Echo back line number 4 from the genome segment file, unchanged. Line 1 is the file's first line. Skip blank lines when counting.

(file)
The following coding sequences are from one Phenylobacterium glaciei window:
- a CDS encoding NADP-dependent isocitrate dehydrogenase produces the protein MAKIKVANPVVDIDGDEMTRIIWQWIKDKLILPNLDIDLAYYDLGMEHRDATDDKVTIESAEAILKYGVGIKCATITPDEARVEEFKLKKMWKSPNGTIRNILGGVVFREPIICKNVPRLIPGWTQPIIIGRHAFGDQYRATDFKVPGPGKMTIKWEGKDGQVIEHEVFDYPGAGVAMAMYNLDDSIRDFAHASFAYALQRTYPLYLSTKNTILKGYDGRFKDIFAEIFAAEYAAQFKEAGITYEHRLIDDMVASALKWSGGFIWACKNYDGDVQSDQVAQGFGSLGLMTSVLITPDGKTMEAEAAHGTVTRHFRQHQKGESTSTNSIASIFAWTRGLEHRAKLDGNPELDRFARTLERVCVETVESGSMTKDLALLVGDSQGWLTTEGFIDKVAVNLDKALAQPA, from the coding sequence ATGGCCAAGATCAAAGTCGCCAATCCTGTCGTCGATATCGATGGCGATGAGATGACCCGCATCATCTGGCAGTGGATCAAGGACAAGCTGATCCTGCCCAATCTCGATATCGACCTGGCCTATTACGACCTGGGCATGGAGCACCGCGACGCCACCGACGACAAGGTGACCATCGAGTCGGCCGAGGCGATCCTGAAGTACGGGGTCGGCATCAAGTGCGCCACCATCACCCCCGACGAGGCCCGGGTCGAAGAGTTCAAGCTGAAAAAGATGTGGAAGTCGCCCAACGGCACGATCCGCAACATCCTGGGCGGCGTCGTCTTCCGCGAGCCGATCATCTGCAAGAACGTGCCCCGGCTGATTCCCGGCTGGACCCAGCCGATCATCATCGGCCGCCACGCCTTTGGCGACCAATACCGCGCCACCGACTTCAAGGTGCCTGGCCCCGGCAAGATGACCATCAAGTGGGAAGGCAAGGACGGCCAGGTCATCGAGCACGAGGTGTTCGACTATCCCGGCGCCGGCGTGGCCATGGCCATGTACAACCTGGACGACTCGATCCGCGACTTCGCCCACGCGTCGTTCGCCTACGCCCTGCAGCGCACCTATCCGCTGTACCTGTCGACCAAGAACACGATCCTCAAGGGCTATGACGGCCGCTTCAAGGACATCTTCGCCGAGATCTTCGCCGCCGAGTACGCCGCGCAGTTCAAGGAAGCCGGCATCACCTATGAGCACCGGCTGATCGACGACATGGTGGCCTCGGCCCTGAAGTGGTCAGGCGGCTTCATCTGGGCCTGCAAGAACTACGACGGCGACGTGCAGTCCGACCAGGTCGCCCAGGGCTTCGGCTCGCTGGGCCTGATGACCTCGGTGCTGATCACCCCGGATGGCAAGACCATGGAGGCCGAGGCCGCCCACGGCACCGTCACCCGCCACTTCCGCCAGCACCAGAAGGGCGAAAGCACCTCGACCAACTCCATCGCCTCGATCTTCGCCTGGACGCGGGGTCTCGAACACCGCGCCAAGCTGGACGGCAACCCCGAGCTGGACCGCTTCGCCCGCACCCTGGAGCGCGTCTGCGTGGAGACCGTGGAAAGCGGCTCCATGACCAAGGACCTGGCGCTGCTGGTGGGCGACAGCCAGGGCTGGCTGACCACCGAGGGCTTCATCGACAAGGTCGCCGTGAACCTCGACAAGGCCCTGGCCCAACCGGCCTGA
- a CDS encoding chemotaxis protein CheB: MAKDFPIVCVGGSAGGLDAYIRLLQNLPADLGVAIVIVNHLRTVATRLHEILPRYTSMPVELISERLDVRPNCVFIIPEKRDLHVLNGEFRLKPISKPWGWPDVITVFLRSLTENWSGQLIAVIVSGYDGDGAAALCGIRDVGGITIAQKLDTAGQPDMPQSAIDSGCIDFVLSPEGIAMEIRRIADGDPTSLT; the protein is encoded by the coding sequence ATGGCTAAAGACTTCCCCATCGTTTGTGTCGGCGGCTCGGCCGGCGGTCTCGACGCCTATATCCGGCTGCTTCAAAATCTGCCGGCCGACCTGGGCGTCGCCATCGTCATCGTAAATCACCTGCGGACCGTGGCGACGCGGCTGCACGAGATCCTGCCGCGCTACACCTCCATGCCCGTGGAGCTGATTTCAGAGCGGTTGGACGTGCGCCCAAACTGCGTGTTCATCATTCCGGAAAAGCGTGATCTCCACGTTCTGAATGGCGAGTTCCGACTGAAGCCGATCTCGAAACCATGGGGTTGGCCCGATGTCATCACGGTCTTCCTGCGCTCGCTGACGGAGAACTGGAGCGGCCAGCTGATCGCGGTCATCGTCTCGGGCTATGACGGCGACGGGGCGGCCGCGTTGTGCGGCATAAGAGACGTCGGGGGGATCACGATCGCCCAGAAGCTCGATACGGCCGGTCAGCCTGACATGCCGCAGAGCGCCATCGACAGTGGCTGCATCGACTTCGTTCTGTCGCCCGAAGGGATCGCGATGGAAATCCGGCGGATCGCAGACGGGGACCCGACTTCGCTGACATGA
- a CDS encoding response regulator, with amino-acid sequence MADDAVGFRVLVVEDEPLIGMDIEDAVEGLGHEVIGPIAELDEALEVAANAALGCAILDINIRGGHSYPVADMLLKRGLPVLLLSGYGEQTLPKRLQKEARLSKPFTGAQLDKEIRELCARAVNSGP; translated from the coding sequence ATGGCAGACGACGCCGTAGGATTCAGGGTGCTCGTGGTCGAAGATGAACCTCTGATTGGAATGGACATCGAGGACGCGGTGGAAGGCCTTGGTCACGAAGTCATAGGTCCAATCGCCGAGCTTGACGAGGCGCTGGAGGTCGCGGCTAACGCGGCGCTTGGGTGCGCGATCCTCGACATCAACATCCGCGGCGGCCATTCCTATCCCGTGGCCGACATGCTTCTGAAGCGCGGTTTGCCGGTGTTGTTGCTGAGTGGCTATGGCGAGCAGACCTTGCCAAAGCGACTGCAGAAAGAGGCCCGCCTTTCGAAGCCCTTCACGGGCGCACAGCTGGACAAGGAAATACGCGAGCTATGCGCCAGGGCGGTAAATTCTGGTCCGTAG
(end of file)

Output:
- a CDS encoding response regulator, with amino-acid sequence MADDAVGFRVLVVEDEPLIGMDIEDAVEGLGHEVIGPIAELDEALEVAANAALGCAILDINIRGGHSYPVADMLLKRGLPVLLLSGYGEQTLPKRLQKEARLSKPFTGAQLDKEIRELCARAVNSGP; translated from the coding sequence ATGGCAGACGACGCCGTAGGATTCAGGGTGCTCGTGGTCGAAGATGAACCTCTGATTGGAATGGACATCGAGGACGCGGTGGAAGGCCTTGGTCACGAAGTCATAGGTCCAATCGCCGAGCTTGACGAGGCGCTGGAGGTCGCGGCTAACGCGGCGCTTGGGTGCGCGATCCTCGACATCAACATCCGCGGCGGCCATTCCTATCCCGTGGCCGACATGCTTCTGAAGCGCGGTTTGCCGGTGTTGTTGCTGAGTGGCTATGGCGAGCAGACCTTGCCAAAGCGACTGCAGAAAGAGGCCCGCCTTTCGAAGCCCTTCACGGGCGCACAGCTGGACAAGGAAATACGCGAGCTATGCGCCAGGGCGGTAAATTCTGGTCCGTAG